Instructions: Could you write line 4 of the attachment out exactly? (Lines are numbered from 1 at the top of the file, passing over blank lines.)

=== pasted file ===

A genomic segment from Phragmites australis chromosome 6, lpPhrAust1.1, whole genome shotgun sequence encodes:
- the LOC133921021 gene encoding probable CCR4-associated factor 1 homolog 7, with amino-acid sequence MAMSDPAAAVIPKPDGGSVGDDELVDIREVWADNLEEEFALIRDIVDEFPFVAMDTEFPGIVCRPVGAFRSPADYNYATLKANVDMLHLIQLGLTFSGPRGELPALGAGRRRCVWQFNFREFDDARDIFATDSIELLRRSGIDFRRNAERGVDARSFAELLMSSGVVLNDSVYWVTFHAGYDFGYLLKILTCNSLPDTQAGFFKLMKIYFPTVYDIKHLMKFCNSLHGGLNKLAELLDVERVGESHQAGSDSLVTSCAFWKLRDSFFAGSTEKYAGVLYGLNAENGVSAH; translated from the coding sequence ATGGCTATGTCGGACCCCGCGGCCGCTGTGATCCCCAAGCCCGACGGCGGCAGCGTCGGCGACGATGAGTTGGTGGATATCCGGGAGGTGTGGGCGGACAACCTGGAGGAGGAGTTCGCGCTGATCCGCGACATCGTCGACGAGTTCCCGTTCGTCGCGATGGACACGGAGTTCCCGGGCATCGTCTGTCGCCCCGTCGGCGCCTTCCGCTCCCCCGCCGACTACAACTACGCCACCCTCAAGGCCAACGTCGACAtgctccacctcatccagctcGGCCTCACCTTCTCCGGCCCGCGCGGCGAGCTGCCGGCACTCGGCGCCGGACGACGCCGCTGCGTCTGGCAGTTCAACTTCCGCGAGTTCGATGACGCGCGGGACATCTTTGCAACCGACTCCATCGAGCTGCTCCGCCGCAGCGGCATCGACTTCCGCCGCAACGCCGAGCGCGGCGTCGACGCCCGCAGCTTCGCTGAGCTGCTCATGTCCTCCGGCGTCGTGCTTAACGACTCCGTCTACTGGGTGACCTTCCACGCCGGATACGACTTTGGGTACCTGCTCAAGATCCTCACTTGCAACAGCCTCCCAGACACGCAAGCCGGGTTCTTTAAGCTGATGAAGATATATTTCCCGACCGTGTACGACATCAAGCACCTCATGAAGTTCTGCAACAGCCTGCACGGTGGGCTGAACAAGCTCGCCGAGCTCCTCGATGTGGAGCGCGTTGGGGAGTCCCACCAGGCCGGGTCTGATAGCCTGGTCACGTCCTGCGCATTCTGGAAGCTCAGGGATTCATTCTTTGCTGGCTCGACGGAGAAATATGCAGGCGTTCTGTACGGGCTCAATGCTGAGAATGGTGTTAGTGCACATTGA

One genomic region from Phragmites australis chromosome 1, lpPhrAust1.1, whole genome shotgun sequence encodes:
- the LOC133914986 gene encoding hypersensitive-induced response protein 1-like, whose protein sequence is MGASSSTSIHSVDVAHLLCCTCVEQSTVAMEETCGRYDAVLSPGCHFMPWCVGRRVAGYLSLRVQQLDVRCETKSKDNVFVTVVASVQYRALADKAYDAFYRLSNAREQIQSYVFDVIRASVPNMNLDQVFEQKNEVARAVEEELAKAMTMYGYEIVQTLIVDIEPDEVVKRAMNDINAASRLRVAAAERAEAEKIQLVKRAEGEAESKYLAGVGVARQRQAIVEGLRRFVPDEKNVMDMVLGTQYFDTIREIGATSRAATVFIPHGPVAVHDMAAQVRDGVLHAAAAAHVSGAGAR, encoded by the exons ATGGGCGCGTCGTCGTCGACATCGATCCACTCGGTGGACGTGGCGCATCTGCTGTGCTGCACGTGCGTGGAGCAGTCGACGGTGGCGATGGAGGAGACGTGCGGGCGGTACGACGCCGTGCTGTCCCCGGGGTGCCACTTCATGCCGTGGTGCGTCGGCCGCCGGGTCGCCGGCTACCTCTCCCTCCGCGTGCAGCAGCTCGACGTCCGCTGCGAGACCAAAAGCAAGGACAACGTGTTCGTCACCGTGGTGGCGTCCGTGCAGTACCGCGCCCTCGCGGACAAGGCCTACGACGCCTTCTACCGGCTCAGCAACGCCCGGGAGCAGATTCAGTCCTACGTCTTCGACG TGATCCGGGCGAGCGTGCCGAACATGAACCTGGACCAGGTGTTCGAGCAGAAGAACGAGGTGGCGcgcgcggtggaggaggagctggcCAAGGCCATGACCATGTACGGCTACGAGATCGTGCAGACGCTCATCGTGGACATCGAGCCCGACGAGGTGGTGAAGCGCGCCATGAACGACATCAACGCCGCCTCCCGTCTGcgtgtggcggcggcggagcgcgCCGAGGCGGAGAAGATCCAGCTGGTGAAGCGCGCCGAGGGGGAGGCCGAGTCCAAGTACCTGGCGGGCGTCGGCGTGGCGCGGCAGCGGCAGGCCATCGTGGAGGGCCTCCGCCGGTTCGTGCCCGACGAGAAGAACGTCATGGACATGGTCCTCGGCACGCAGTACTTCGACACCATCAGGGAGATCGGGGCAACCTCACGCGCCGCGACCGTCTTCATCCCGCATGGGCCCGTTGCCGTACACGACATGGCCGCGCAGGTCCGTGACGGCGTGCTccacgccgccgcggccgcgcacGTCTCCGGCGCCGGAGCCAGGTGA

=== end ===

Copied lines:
- the LOC133914986 gene encoding hypersensitive-induced response protein 1-like, whose protein sequence is MGASSSTSIHSVDVAHLLCCTCVEQSTVAMEETCGRYDAVLSPGCHFMPWCVGRRVAGYLSLRVQQLDVRCETKSKDNVFVTVVASVQYRALADKAYDAFYRLSNAREQIQSYVFDVIRASVPNMNLDQVFEQKNEVARAVEEELAKAMTMYGYEIVQTLIVDIEPDEVVKRAMNDINAASRLRVAAAERAEAEKIQLVKRAEGEAESKYLAGVGVARQRQAIVEGLRRFVPDEKNVMDMVLGTQYFDTIREIGATSRAATVFIPHGPVAVHDMAAQVRDGVLHAAAAAHVSGAGAR, encoded by the exons ATGGGCGCGTCGTCGTCGACATCGATCCACTCGGTGGACGTGGCGCATCTGCTGTGCTGCACGTGCGTGGAGCAGTCGACGGTGGCGATGGAGGAGACGTGCGGGCGGTACGACGCCGTGCTGTCCCCGGGGTGCCACTTCATGCCGTGGTGCGTCGGCCGCCGGGTCGCCGGCTACCTCTCCCTCCGCGTGCAGCAGCTCGACGTCCGCTGCGAGACCAAAAGCAAGGACAACGTGTTCGTCACCGTGGTGGCGTCCGTGCAGTACCGCGCCCTCGCGGACAAGGCCTACGACGCCTTCTACCGGCTCAGCAACGCCCGGGAGCAGATTCAGTCCTACGTCTTCGACG TGATCCGGGCGAGCGTGCCGAACATGAACCTGGACCAGGTGTTCGAGCAGAAGAACGAGGTGGCGcgcgcggtggaggaggagctggcCAAGGCCATGACCATGTACGGCTACGAGATCGTGCAGACGCTCATCGTGGACATCGAGCCCGACGAGGTGGTGAAGCGCGCCATGAACGACATCAACGCCGCCTCCCGTCTGcgtgtggcggcggcggagcgcgCCGAGGCGGAGAAGATCCAGCTGGTGAAGCGCGCCGAGGGGGAGGCCGAGTCCAAGTACCTGGCGGGCGTCGGCGTGGCGCGGCAGCGGCAGGCCATCGTGGAGGGCCTCCGCCGGTTCGTGCCCGACGAGAAGAACGTCATGGACATGGTCCTCGGCACGCAGTACTTCGACACCATCAGGGAGATCGGGGCAACCTCACGCGCCGCGACCGTCTTCATCCCGCATGGGCCCGTTGCCGTACACGACATGGCCGCGCAGGTCCGTGACGGCGTGCTccacgccgccgcggccgcgcacGTCTCCGGCGCCGGAGCCAGGTGA